The good and the bad about city living

Living in the city may not be perfect, but neither is living in the country or the suburbs

Cities have formed naturally. As people found ways to make a living without being on a farm, they gravitated together for convenience, commerce, and social interaction. Those same forces continue to draw people together into city living.

For the most part, city life is very convenient. We spend less time on the road going to work, and we can walk to many of the things we need each day. It is much easier to get to the best doctors, shopping, and restaurants, and we are probably much closer to the workplace.

But there are drawbacks to city life as well. Things aren’t quite the same in town as they are in the country or even in the suburbs, so you have to do things a little differently to make sure that your city life is enjoyable.

Neighbor Issues

When your closest neighbor is the farmer two kilometers away, you don’t have too many problems with noise. But when you stack hundreds of people into apartments that join on several sides, it’s inevitable that some headaches will emerge.

Most of these issues have been anticipated by management, who has probably implemented policies to deal with noise and excessive foot traffic. But other problems are tougher to identify and regulate, so it’s often up to you to deal with them.

Pests are a good example. Your meticulous cleaning is wasted in 4F if the people in 4E are filthy. Cockroaches and other insects can travel from unit to unit along pipes and wiring, filling your home with unwanted visitors. Moxie Pest Control services deal with a variety of pest problems in apartments and can help you with barrier treatments that keep invaders out.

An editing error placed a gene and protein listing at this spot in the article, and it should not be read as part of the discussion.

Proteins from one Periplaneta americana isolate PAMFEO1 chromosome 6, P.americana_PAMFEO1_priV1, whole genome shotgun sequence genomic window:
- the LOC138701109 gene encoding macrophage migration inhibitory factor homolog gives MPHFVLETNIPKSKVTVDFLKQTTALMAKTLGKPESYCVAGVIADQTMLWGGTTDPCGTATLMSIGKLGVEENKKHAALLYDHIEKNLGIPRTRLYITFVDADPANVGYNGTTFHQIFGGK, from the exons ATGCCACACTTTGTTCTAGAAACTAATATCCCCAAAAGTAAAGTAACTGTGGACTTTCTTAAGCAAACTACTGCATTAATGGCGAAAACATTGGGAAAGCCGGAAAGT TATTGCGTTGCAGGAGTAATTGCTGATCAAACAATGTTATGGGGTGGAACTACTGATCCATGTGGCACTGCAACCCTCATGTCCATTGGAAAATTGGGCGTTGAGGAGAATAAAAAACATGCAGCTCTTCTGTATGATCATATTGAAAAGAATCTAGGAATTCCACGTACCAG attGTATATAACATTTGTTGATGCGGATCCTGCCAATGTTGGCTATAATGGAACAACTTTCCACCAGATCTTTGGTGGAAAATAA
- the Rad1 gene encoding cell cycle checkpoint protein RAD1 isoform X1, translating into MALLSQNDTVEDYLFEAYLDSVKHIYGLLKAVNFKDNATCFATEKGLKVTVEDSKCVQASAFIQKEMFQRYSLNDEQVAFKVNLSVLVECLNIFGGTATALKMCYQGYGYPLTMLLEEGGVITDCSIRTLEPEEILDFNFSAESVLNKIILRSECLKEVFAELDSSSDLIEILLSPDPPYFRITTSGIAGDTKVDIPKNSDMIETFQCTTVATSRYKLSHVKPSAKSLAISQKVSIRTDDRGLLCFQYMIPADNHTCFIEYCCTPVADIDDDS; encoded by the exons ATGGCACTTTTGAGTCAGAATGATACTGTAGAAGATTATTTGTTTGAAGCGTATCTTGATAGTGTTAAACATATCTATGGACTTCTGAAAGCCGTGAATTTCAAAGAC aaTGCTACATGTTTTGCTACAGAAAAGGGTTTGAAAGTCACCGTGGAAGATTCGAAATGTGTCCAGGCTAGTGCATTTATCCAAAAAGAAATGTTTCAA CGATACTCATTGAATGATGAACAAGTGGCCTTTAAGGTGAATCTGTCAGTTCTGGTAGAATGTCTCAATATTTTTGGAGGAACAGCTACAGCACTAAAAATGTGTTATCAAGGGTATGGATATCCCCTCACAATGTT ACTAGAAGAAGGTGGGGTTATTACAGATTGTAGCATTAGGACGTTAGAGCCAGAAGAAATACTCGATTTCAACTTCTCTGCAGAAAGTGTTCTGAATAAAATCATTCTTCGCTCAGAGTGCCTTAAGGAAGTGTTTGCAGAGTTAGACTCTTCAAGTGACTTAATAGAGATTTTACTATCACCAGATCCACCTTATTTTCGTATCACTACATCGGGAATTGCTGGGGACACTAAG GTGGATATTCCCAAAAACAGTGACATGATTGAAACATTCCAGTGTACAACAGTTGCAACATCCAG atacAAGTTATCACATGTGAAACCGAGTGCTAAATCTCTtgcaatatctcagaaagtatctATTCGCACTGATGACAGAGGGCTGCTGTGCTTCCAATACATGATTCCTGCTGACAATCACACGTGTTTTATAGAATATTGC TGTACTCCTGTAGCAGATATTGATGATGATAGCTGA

Pollution Trouble

Just as with neighbors, pollution is easier to handle when it’s spread out. The high concentration of automotive exhaust and other pollutants can really affect your health in cities.

Make a strategy to avoid it whenever you can. Stay alert to current smog conditions and other air quality issues, and stay indoors when conditions are bad. Air quality is affected by humidity, temperature, and wind, as well as by road traffic and even the presence of wildfires. Reschedule exercise and outdoor work when things are bad.

And do your part to reduce pollution. Drive a fuel-efficient or electric vehicle if you can, and be organized with your traveling so that you minimize the distance you drive for daily functions.

Traffic Headaches

Speaking of driving, it helps to be smart about your daily travel. After a short time living in a new area, you can have a good feel on the best routes to use for various destinations. But that only happens if you experiment.

When you need to go somewhere, find a different route back. Measure the distance and time carefully, and then collect the same information a few more times to get different conditions. One route might be best during rush hour while another may be more suitable the rest of the day. There are lots of apps for navigation and live traffic reports, so look into those too.

Living in the city isn’t perfect, but neither is living in the country or the suburbs. Each area has its own advantages and disadvantages. If you educate yourself about how to handle those inconveniences, they’ll shrink to a manageable size that lets you truly enjoy life as an urban dweller.

The views, opinions and positions expressed by columnists and contributors are the author’s alone. They do not inherently or expressly reflect the views, opinions and/or positions of our publication.

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